Jesus had other sheep than the Jewish people that were in other sheepfolds. Whereas Judaism was exclusive, Christianity was inclusive. Jesus came first to save the house of Israel (Matthew 15:24), but in the end the gospel message would reach out to the Gentiles and to the ends of the earth. All nations would be gathered into one sheepfold of faith under the guidance of the one Good Shepherd, Jesus Christ Himself.

In reference to His death and resurrection Jesus indicated that the Father loved and approved of Him because of His obedience in laying down His life. His sacrificial death was of His own voluntary choice. Jesus had the power to lay down His life willingly for others, and through this power His life would be taken up again. Jesus would be obedient to the Father and operate in the Father’s power that was shared with Him.

Verses 19-21

At the conclusion of this discourse there was a division amongst the Jewish people. Some believed Jesus to be demon possessed while others thought Him to be mad or insane. Others believed Him because of the healing of the blind man. C.S. Lewis, a 20th century writer, said that we can believe only one of three things about Jesus. Jesus said that he was God’s Son. If this was not true, then Jesus was either mad or wicked. A mad person believes things that are not true. A wicked person lies about something very important in order to deceive people on purpose.  So if Jesus was not mad or wicked, he was telling the truth. He was God’s Son. Jesus’ audience had to make a decision about him, too. Some people in the audience said that he was mad or wicked. But other people recognized the truth about him. They believed him because of the miracle that they had seen. Only God’s power could cure a man who was born blind.

Verses 22:42

Two months have passed since the healing of the blind man and it is now December. Jesus has been in Galilee for this time and has returned to Jerusalem for another national festival called Hanukkah.  At this festival the Jew remember the events of two hundred year prior when a foreign King named Antiochus Epiphanes has defeated the Jews. King Antiochus Epiphanes wanted to destroy the Jewish religion and made the Jews leave the temple. The King and his people used the temple to worship their false Gods. In an act of defiance against the Jews they sacrificed a pig in the temple which for the Jews is an unclean animal. This act infuriated the Jews and one of their leaders Judas Maccabeus fought against King Antiochus Epiphanes and defeated him. The Jews then made the temple clean once again and offered proper sacrifices to God. At Hanukkah the Jews remembered when Judas Maccabeus defeated the foreign King.

Jesus is waking in the eastern cloister of the temple know as Solomon’s porch, probably seeking shelter from the cold and rain of December. The Pharisees and seen him and gather around him to demand an answer as to whether He is the Messiah or not. This is another attempt to get Jesus to say something that they can arrest Him for. The Pharisees said to Jesus, “How long will You keep us in suspense? If You are the Christ, tell us plainly.” This is a difficult question for Jesus, as He is the Messiah that the prophets have spoken about, but He is not the Messiah that they are willing to accept.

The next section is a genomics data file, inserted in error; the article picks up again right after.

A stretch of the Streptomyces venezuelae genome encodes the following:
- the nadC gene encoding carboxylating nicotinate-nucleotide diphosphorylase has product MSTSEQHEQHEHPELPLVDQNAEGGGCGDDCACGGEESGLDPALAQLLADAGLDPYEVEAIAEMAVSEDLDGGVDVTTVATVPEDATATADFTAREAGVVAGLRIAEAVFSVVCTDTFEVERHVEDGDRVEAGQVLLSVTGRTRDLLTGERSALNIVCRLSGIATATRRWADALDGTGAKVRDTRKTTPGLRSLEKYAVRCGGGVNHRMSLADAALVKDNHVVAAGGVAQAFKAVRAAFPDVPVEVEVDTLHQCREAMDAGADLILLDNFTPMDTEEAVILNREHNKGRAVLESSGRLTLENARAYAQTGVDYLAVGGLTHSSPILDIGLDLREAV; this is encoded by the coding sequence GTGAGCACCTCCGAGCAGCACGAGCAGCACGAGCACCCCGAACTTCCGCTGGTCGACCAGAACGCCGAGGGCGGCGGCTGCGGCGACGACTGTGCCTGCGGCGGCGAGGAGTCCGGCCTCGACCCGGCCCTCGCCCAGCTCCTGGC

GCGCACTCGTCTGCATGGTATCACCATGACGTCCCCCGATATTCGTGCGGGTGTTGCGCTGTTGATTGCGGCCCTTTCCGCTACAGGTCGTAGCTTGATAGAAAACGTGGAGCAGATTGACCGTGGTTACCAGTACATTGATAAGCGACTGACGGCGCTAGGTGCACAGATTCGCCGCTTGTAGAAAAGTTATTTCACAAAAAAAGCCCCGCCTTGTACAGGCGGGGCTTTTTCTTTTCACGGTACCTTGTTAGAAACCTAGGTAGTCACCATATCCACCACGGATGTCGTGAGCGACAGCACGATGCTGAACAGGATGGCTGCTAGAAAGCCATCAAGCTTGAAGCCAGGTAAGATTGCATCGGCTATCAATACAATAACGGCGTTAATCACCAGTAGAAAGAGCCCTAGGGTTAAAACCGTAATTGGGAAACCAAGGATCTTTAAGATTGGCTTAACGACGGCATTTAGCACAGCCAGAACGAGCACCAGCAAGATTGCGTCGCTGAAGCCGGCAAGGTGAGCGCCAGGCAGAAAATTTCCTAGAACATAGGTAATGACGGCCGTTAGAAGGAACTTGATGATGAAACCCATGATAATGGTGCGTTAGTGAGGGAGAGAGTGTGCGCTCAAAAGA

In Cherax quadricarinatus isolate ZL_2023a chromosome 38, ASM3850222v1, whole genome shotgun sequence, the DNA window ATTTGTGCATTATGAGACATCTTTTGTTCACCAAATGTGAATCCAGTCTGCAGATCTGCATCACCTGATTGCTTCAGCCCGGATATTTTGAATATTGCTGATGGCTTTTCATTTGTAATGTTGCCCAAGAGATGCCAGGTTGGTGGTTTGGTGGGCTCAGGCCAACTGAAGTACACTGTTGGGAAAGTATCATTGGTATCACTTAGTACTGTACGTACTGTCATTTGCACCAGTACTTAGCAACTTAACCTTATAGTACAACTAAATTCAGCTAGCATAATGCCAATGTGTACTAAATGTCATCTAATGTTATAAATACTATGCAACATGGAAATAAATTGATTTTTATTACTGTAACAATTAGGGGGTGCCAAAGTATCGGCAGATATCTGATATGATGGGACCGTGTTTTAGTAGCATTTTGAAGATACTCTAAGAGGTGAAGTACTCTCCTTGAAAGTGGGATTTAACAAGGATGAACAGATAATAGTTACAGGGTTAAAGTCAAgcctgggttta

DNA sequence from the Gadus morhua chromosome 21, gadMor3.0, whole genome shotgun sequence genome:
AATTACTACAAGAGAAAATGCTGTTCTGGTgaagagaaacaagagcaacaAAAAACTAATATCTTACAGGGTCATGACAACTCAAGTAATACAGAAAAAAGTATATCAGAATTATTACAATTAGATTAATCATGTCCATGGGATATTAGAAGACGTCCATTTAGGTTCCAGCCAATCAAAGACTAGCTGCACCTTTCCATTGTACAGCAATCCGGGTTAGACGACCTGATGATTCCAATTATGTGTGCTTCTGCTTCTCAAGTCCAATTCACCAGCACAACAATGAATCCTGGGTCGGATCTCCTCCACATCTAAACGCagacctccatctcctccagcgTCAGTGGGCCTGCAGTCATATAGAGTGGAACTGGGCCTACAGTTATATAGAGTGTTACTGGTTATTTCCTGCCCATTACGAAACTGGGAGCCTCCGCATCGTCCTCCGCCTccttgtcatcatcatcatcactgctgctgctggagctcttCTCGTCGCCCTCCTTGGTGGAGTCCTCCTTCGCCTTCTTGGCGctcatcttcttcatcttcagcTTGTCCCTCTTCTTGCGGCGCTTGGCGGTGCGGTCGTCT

The Jews were looking for a Messiah that would free them from the control of the Romans. One who would bring peace to Israel and establish an everlasting government. A Messiah that would judge all nations and no longer would there be wars. They were looking for the Messiah that the prophet Isaiah had spoken of. (Isaiah 9:6 Isaiah 2:4) “Jesus answered them, “I told you, and you do not believe; the works that I do in My Father’s name, these testify of Me.”

Jesus replies with matchless wisdom. He states that His signs are of divine power and are proof of His claims. The unbelief of the Pharisees is not from a lack of evidence but from the imperfection of their moral disposition. If they were understanding of Him and His Father they would then believe in Him. He then says they do not believe Him because they are not His sheep. Jesus goes on to make this statement, “My sheep hear My voice, and I know them, and they follow Me; and I give eternal life to them, and they will never perish; and no one will snatch them out of My hand. “My Father, who has given them to Me, is greater than all; and no one is able to snatch them out of the Father’s hand. “I and the Father are one.” Jesus further confirms the relationship between Him and the Father. This unity between Jesus and the Father in a oneness of will and power and it also indicates a unity of being.